Fight Club

Essay by EssaySwap ContributorCollege, Undergraduate February 2008

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One might ask themselves, what is the point of all of this? Why is Tyler Durden engaging in all these different criminal activities? Why does he create a club made specially for fighting? Why does he create a project to destruct everything in society? As stupid as all of this may sound, Tyler and his army have a reason for all this. They believe there needs to be an end to all consumerism and the materialistic world, in order for everyone to achieve ultimate happiness.

After the narrator discovers Tyler, he sets off for an important business trip. When he returns to his ever so precious condominium, which contains all of his cherished furniture and high-end clothing, he finds out that everything had been destroyed in an explosion. He is told the cause of the explosion is unknown, and none of his dear personal possessions are left. But the narrator soon finds out that Tyler was the one who caused the explosion.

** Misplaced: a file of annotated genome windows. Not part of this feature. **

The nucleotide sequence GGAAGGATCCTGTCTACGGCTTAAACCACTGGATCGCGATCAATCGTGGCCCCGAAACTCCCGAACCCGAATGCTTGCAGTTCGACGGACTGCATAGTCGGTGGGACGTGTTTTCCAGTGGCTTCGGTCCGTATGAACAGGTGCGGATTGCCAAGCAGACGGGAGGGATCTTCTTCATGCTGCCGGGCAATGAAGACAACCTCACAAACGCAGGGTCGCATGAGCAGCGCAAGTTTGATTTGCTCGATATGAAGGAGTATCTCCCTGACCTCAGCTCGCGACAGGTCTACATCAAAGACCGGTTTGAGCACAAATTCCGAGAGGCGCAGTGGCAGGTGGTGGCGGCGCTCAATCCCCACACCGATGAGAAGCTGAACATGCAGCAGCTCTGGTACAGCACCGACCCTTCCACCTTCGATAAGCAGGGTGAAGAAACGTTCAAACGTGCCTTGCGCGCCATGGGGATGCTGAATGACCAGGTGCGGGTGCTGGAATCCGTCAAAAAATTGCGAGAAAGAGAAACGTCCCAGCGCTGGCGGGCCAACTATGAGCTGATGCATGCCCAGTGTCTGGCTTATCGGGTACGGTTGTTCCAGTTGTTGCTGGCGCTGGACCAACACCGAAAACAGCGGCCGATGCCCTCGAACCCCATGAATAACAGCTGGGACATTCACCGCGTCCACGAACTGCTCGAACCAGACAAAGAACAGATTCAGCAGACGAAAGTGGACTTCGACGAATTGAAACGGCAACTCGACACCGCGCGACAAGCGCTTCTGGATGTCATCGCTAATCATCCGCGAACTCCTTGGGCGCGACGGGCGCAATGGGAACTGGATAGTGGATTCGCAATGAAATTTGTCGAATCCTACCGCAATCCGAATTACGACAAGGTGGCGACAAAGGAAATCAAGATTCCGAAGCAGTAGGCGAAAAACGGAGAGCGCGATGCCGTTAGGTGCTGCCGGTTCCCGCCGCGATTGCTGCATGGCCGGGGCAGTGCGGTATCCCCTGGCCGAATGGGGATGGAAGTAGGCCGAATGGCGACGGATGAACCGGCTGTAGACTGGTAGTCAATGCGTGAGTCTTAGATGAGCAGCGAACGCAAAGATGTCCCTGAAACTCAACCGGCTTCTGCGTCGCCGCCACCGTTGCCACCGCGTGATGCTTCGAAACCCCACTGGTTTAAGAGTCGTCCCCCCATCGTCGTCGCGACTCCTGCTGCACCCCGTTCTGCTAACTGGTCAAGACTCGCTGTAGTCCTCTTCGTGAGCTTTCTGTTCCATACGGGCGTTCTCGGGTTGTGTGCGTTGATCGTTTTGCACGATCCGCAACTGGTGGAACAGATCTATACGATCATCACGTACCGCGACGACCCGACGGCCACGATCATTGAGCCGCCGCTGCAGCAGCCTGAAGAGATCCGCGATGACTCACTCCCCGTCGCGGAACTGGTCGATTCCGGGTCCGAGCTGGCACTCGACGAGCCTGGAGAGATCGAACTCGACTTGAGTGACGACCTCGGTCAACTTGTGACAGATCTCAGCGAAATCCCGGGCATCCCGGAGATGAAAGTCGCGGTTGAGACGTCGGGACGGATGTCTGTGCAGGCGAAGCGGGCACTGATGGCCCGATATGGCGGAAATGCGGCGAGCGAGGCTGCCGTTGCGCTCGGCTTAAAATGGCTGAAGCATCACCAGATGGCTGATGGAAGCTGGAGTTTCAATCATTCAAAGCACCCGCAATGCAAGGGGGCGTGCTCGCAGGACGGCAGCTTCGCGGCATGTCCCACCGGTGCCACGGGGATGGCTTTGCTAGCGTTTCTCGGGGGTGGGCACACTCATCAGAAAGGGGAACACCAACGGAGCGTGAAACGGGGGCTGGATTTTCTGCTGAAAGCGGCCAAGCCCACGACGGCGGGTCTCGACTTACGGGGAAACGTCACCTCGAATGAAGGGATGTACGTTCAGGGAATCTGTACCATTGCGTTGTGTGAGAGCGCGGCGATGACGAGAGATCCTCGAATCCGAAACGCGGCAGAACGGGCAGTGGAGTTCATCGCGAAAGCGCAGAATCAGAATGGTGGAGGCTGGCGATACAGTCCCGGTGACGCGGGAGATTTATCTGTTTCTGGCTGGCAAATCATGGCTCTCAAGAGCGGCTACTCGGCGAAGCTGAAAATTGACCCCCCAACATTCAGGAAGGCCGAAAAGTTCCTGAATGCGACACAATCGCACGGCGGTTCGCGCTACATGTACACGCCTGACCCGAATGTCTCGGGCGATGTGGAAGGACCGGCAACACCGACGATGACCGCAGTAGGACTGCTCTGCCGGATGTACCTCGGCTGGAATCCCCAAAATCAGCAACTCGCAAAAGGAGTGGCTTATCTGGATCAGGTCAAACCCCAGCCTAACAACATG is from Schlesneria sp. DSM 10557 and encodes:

His criminal act foreshadows what he later enlightens the narrator and his army about.

"A lot of young people try to impress the world and buy too many things," the doorman says, as he is told to stay out of the condo unit and find a place to stay. He goes on by saying, "A lot of young people don't know what they really want…Young people, they think they want the whole world…If you don't know what you want, you end up with a lot you don't." The doorman's words of wisdom refer to the current problems facing modern society in regards to our obsession with materialism. Tyler Durden later tells the narrator that this is a problem that he is most concerned with. This is a problem in which he believes each person in society should become enlightened to, and work on changing, by letting go of their materialistic approach to life.

When the narrator tells Tyler about what happened, he tells him it's a good thing that all of the junk is gone, and he's much better off without all that stuff anyways. We soon find that Tyler is the one who causes the explosion at the narrator's condominium because he wants him to free himself of all the materialistic objects that distracts him.